Osteoarthritis fingers thumb



by Nathan Wei, MD, FACP, FACR

Nathan Wei is a nationally known board-certified rheumatologist and author of the Second Opinion Arthritis Treatment Kit. It's available exclusively at this website... not available in stores.

Click here: Second Opinion Arthritis Treatment Kit


There are several bones that in the hand.

The bones in the palm of the hand are called metacarpal bones. One metacarpal connects to each finger and thumb. The five fingers of the hand are made up of phalanges, shafts of bone that line up to form each finger and thumb.

The primary knuckle joint is formed by the interplay of the phalanges to the metacarpals. This joint is called the metacarpophalangeal joint (MCP). This joint acts like a hinge to allow bending and straightening of the fingers and thumb.

The three phalanges in each finger are separated by two joints, called interphalangeal (IP) joints. The one closest to the MCP is called the PIP, or proximal IP joint. The joint near the end of the finger is called the DIP, or distal IP joint. The thumb only has one IP joint between the two thumb bones. The IP joints of the digits also are hinge joints.

The finger and thumb joints are covered on the ends with articular cartilage. The function of articular cartilage is to absorb shock and provide a smooth surface to allow motion.

The term degenerative arthritis means inflammation of a joint due to wear and tear.

Injury to a joint can cause damage to the articular cartilage. An injury to any of the joints of the fingers--even if it does not injure the articular cartilage directly--can alter how the joint functions. This occurs when a fracture occurs and the bone fragments don't quite align and heal properly.

Over time, this imbalance can lead to damage to the joint surface. Since articular cartilage cannot heal itself, damage progresses. Eventually, symptoms begin.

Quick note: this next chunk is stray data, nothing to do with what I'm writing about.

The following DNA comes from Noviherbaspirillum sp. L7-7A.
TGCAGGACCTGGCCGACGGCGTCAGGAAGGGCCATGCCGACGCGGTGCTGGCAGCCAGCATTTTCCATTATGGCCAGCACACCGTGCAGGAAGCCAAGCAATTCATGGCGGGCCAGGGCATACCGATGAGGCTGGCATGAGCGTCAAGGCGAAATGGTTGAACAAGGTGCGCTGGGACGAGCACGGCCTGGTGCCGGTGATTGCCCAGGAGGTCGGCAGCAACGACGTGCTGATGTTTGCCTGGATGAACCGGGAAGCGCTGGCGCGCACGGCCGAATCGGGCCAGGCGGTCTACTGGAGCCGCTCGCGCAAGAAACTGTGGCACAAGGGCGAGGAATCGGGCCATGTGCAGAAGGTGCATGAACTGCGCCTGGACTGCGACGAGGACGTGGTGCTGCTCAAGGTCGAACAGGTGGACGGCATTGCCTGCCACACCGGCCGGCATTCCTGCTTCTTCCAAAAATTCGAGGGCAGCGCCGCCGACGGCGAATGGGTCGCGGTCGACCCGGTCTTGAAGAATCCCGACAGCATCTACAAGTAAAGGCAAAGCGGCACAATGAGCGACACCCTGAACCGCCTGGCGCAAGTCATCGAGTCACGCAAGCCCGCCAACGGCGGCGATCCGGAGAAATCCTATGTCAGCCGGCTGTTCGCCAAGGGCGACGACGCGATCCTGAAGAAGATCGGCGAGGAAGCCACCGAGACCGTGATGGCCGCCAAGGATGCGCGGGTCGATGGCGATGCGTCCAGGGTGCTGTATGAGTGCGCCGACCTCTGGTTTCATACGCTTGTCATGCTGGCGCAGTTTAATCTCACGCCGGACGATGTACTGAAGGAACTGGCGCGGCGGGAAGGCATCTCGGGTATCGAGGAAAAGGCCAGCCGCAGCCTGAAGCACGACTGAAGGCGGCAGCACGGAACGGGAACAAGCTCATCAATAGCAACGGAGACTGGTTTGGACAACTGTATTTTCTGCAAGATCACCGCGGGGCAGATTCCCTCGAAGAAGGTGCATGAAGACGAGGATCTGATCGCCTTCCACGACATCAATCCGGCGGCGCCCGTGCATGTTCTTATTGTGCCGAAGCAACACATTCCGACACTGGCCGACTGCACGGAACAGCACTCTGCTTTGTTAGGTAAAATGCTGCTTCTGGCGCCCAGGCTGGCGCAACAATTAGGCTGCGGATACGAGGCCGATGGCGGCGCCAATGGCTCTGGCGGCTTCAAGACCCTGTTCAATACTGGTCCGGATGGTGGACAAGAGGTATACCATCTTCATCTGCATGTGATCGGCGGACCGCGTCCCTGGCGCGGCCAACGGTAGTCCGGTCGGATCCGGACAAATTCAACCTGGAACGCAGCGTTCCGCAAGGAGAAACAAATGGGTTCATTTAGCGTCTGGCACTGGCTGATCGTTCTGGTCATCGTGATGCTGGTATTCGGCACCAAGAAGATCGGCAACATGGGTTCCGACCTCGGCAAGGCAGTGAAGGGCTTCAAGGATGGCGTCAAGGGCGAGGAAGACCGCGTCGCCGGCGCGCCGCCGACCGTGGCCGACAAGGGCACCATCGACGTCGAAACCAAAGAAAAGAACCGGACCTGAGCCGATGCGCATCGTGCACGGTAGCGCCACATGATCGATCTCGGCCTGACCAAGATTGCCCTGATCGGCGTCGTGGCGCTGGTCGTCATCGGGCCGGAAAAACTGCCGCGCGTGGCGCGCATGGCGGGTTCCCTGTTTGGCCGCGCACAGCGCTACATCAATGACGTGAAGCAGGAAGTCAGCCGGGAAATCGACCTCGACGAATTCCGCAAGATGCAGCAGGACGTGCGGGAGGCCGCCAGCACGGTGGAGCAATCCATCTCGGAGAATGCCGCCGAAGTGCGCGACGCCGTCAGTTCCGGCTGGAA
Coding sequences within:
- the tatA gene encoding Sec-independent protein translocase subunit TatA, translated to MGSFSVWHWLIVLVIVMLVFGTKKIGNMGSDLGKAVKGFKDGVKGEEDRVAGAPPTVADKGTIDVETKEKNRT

Pain is the main symptom of arthritis.

Arthritis can affect the IP joints of the fingers. Osteoarthritis may cause soreness and swelling on the back of the PIP joints. These enlargements are known as Bouchard's nodes.

Patients with osteoarthritis of the fingers may have swelling and tenderness over the top of the DIP joints. These enlargements are called Heberden's nodes.

Osteoarthritis at the base of the thumb is also very painful. This affects the ability of the thumb to perform pincer movement; therefore, grip strength is affected. The ability to grasp is greatly affected.

The diagnosis of arthritis of the finger joints begins with a history. Details about any injuries that may have occurred to the hand are important.

Following the history, a physical examination of the hand, and other joints will be done.

X-rays may be taken to see how much the joint is affected.

Treatment usually begins when the joint first becomes painful. This may simply require mild anti-inflammatory medications. Reducing the activity, or changing from occupations that require heavy repetitive hand and finger motions, may be necessary to help control the symptoms. Topical agents may also help.

An injection of cortisone into the finger joint can give temporary relief. Cortisone is a powerful anti-inflammatory medication and when injected into the joint can help relieve the pain. Pain relief is temporary and usually only lasts several weeks to months. Ultrasound-guided injection with platelet-rich plasma (PRP), an ultraconcentrate of blood that contains a large number of platelets, cells packed with healing factors is often effective for both pain as well as healing.

Arthroscopic debridement of the base of the thumb followed by an injection of viscosupplement may help relieve pain and restore function. This technique has been published by Wei, N and colleagues.If this fails, the "anchovy procedure", a technique where a hand surgeon uses a tendon in the forearm as a spacer for the joint at the base of the thumb.

Physical and occupational therapy play a critical role in nonoperative treatment of finger joint arthritis.

Braces may be prescribed to help support the hand and fingers to help reduce pain and prevent deformity. Range of motion and stretching exercises are prescribed to improve finger movement. Strengthening exercises for the arm and hand help protect the finger joints from shock.

A fusion (also called an arthrodesis) of any joint is designed to eliminate pain by allowing the bones to fuse into solid bone. Fusions are more commonly used in the PIP or the DIP joints in the fingers.

Artificial joints are available for the finger joints. These plastic or metal prostheses are used by some hand surgeons to replace the arthritic joint. The prosthesis forms a new hinge, providing the joint more rang of motion and pain relief.




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